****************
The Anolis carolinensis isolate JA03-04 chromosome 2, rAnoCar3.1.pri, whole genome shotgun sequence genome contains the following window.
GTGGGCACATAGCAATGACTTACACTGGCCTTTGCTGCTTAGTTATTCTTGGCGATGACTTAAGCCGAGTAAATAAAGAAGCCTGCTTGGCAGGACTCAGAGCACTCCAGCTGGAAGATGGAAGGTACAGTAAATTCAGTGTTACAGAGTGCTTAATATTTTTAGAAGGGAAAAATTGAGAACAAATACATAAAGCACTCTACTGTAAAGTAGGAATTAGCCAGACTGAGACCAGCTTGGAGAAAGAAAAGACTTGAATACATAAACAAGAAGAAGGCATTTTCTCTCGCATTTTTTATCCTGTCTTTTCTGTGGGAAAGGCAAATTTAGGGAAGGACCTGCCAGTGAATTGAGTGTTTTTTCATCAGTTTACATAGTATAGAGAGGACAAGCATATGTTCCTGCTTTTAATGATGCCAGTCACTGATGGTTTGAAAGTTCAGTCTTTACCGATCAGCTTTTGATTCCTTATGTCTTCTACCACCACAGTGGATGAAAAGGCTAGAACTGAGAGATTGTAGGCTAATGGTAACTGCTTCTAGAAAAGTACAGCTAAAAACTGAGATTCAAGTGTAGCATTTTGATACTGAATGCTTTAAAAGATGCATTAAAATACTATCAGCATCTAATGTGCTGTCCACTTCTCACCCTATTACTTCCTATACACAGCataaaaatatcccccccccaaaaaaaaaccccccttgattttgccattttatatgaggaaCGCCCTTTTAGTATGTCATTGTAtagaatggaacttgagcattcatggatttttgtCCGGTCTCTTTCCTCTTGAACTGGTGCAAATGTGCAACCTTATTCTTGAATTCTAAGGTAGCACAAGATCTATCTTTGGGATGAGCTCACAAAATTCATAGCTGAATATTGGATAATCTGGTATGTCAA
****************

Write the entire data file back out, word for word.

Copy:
The Anolis carolinensis isolate JA03-04 chromosome 2, rAnoCar3.1.pri, whole genome shotgun sequence genome contains the following window.
GTGGGCACATAGCAATGACTTACACTGGCCTTTGCTGCTTAGTTATTCTTGGCGATGACTTAAGCCGAGTAAATAAAGAAGCCTGCTTGGCAGGACTCAGAGCACTCCAGCTGGAAGATGGAAGGTACAGTAAATTCAGTGTTACAGAGTGCTTAATATTTTTAGAAGGGAAAAATTGAGAACAAATACATAAAGCACTCTACTGTAAAGTAGGAATTAGCCAGACTGAGACCAGCTTGGAGAAAGAAAAGACTTGAATACATAAACAAGAAGAAGGCATTTTCTCTCGCATTTTTTATCCTGTCTTTTCTGTGGGAAAGGCAAATTTAGGGAAGGACCTGCCAGTGAATTGAGTGTTTTTTCATCAGTTTACATAGTATAGAGAGGACAAGCATATGTTCCTGCTTTTAATGATGCCAGTCACTGATGGTTTGAAAGTTCAGTCTTTACCGATCAGCTTTTGATTCCTTATGTCTTCTACCACCACAGTGGATGAAAAGGCTAGAACTGAGAGATTGTAGGCTAATGGTAACTGCTTCTAGAAAAGTACAGCTAAAAACTGAGATTCAAGTGTAGCATTTTGATACTGAATGCTTTAAAAGATGCATTAAAATACTATCAGCATCTAATGTGCTGTCCACTTCTCACCCTATTACTTCCTATACACAGCataaaaatatcccccccccaaaaaaaaaccccccttgattttgccattttatatgaggaaCGCCCTTTTAGTATGTCATTGTAtagaatggaacttgagcattcatggatttttgtCCGGTCTCTTTCCTCTTGAACTGGTGCAAATGTGCAACCTTATTCTTGAATTCTAAGGTAGCACAAGATCTATCTTTGGGATGAGCTCACAAAATTCATAGCTGAATATTGGATAATCTGGTATGTCAA